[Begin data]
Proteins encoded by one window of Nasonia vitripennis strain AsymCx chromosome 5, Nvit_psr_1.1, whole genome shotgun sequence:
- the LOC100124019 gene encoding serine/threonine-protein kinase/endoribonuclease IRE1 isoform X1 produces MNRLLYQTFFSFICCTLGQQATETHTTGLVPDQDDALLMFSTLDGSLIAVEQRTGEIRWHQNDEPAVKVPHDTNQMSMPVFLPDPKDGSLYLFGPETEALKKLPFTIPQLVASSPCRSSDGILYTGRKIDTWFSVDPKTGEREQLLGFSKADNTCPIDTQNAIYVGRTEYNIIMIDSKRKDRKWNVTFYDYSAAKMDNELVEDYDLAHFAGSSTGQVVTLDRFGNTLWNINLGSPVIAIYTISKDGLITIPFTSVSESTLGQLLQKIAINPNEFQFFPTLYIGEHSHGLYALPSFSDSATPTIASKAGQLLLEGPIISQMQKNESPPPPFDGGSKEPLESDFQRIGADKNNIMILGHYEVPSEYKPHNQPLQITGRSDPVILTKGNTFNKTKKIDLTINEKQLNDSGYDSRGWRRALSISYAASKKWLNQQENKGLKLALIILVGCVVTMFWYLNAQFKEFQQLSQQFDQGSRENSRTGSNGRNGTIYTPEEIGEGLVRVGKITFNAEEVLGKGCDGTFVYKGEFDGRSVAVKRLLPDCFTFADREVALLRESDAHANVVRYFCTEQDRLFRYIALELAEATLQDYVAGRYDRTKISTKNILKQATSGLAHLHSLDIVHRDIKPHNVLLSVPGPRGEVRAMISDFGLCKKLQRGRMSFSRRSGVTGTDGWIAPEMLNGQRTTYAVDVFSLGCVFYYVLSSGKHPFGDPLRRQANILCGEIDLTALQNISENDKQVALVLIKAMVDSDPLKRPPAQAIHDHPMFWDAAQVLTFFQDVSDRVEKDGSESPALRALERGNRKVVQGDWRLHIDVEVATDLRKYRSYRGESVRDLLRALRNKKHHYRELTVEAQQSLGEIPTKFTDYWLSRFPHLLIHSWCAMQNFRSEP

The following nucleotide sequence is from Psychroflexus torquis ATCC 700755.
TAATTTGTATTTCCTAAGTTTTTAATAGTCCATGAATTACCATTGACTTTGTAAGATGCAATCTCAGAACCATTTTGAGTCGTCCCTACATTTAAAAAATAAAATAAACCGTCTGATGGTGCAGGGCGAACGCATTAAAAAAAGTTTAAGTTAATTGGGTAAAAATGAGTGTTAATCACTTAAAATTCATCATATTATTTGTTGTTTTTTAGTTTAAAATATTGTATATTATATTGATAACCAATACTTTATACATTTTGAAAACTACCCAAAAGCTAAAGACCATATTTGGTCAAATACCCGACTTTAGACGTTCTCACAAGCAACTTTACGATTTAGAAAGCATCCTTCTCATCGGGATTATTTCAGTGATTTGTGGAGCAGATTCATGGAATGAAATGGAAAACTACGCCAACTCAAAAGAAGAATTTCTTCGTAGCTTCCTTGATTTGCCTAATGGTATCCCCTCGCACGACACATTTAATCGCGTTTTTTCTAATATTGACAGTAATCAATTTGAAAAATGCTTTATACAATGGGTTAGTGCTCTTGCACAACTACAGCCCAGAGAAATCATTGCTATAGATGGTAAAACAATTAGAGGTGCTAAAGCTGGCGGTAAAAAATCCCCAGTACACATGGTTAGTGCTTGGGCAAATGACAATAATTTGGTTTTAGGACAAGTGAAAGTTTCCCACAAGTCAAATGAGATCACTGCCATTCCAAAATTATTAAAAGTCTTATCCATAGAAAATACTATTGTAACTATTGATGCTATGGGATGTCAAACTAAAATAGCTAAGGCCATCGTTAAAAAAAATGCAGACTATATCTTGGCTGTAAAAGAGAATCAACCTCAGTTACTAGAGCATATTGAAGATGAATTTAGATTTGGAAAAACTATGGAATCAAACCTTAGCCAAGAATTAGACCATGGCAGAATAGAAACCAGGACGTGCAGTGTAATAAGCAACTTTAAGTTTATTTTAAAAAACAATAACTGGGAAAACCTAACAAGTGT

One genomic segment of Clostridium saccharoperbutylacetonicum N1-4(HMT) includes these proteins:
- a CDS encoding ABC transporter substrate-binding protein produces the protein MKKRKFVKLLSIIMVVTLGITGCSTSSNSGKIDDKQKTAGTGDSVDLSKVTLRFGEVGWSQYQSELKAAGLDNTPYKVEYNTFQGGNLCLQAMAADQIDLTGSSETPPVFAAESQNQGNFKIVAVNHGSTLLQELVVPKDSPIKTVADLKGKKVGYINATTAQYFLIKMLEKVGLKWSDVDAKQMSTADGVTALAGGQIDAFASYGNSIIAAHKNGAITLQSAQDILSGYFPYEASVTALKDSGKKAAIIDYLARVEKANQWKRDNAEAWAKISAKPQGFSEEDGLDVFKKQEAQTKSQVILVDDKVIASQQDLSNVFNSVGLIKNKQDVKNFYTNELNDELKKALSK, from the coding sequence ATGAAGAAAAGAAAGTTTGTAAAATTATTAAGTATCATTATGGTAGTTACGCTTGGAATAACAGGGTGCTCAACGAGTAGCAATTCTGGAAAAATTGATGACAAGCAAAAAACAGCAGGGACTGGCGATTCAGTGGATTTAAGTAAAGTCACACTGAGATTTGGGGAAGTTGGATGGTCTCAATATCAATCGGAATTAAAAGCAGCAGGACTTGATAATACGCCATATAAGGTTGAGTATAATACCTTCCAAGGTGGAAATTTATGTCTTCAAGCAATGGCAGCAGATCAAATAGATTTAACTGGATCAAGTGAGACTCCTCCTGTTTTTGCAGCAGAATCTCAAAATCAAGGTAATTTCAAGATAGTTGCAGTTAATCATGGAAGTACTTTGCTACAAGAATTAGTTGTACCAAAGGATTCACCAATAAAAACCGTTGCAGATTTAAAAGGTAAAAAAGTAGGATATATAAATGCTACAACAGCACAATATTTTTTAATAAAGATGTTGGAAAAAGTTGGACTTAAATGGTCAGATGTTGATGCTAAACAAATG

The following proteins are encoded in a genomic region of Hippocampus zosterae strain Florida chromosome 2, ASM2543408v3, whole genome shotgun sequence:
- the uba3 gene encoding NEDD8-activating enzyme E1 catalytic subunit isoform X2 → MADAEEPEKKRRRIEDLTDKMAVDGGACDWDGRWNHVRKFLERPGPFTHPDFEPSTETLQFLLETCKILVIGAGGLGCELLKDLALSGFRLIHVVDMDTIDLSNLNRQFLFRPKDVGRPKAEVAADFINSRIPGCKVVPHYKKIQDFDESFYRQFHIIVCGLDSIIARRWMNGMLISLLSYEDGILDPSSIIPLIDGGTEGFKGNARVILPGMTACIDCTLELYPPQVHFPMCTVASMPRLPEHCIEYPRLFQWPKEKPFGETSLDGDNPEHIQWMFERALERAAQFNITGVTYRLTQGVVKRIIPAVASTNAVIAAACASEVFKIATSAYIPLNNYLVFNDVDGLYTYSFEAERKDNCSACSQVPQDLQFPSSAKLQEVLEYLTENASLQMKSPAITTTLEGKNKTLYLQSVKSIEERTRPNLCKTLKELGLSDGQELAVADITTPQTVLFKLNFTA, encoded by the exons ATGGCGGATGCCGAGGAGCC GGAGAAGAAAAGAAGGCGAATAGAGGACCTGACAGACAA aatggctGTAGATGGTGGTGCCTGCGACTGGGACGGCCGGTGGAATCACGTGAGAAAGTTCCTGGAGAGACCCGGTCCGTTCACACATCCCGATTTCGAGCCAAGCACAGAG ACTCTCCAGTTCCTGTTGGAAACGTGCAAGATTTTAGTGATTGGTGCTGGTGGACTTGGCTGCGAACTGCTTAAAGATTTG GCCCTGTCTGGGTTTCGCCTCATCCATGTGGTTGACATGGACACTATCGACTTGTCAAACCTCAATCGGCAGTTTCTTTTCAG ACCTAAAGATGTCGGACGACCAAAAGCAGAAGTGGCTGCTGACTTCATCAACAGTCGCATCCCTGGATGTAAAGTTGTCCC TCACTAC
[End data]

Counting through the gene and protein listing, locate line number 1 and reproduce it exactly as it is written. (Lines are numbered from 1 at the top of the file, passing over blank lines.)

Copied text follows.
Proteins encoded by one window of Nasonia vitripennis strain AsymCx chromosome 5, Nvit_psr_1.1, whole genome shotgun sequence: